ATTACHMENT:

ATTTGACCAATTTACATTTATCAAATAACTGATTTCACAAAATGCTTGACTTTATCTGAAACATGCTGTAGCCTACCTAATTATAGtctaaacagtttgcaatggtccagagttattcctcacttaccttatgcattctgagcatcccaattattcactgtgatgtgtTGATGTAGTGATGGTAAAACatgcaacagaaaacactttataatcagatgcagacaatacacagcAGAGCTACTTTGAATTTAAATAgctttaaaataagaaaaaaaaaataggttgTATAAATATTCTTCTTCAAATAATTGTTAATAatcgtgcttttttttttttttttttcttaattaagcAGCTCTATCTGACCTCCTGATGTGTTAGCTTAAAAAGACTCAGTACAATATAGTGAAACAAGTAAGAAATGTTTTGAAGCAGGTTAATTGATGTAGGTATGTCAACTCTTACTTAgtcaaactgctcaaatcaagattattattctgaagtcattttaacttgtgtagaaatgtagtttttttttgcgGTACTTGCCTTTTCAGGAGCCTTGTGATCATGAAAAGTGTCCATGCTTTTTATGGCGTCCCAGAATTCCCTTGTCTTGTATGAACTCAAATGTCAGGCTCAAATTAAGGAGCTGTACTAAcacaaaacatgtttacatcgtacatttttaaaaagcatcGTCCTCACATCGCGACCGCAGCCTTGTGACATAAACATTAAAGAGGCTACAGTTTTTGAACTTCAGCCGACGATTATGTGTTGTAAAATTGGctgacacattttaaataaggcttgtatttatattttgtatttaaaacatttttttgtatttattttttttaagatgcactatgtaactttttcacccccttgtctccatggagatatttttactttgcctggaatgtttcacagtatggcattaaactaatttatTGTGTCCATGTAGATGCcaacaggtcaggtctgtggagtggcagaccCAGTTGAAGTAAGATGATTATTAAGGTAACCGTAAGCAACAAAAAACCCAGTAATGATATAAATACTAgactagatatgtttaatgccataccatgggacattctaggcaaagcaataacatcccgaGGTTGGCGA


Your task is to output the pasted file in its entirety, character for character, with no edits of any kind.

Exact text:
ATTTGACCAATTTACATTTATCAAATAACTGATTTCACAAAATGCTTGACTTTATCTGAAACATGCTGTAGCCTACCTAATTATAGtctaaacagtttgcaatggtccagagttattcctcacttaccttatgcattctgagcatcccaattattcactgtgatgtgtTGATGTAGTGATGGTAAAACatgcaacagaaaacactttataatcagatgcagacaatacacagcAGAGCTACTTTGAATTTAAATAgctttaaaataagaaaaaaaaaataggttgTATAAATATTCTTCTTCAAATAATTGTTAATAatcgtgcttttttttttttttttttcttaattaagcAGCTCTATCTGACCTCCTGATGTGTTAGCTTAAAAAGACTCAGTACAATATAGTGAAACAAGTAAGAAATGTTTTGAAGCAGGTTAATTGATGTAGGTATGTCAACTCTTACTTAgtcaaactgctcaaatcaagattattattctgaagtcattttaacttgtgtagaaatgtagtttttttttgcgGTACTTGCCTTTTCAGGAGCCTTGTGATCATGAAAAGTGTCCATGCTTTTTATGGCGTCCCAGAATTCCCTTGTCTTGTATGAACTCAAATGTCAGGCTCAAATTAAGGAGCTGTACTAAcacaaaacatgtttacatcgtacatttttaaaaagcatcGTCCTCACATCGCGACCGCAGCCTTGTGACATAAACATTAAAGAGGCTACAGTTTTTGAACTTCAGCCGACGATTATGTGTTGTAAAATTGGctgacacattttaaataaggcttgtatttatattttgtatttaaaacatttttttgtatttattttttttaagatgcactatgtaactttttcacccccttgtctccatggagatatttttactttgcctggaatgtttcacagtatggcattaaactaatttatTGTGTCCATGTAGATGCcaacaggtcaggtctgtggagtggcagaccCAGTTGAAGTAAGATGATTATTAAGGTAACCGTAAGCAACAAAAAACCCAGTAATGATATAAATACTAgactagatatgtttaatgccataccatgggacattctaggcaaagcaataacatcccgaGGTTGGCGA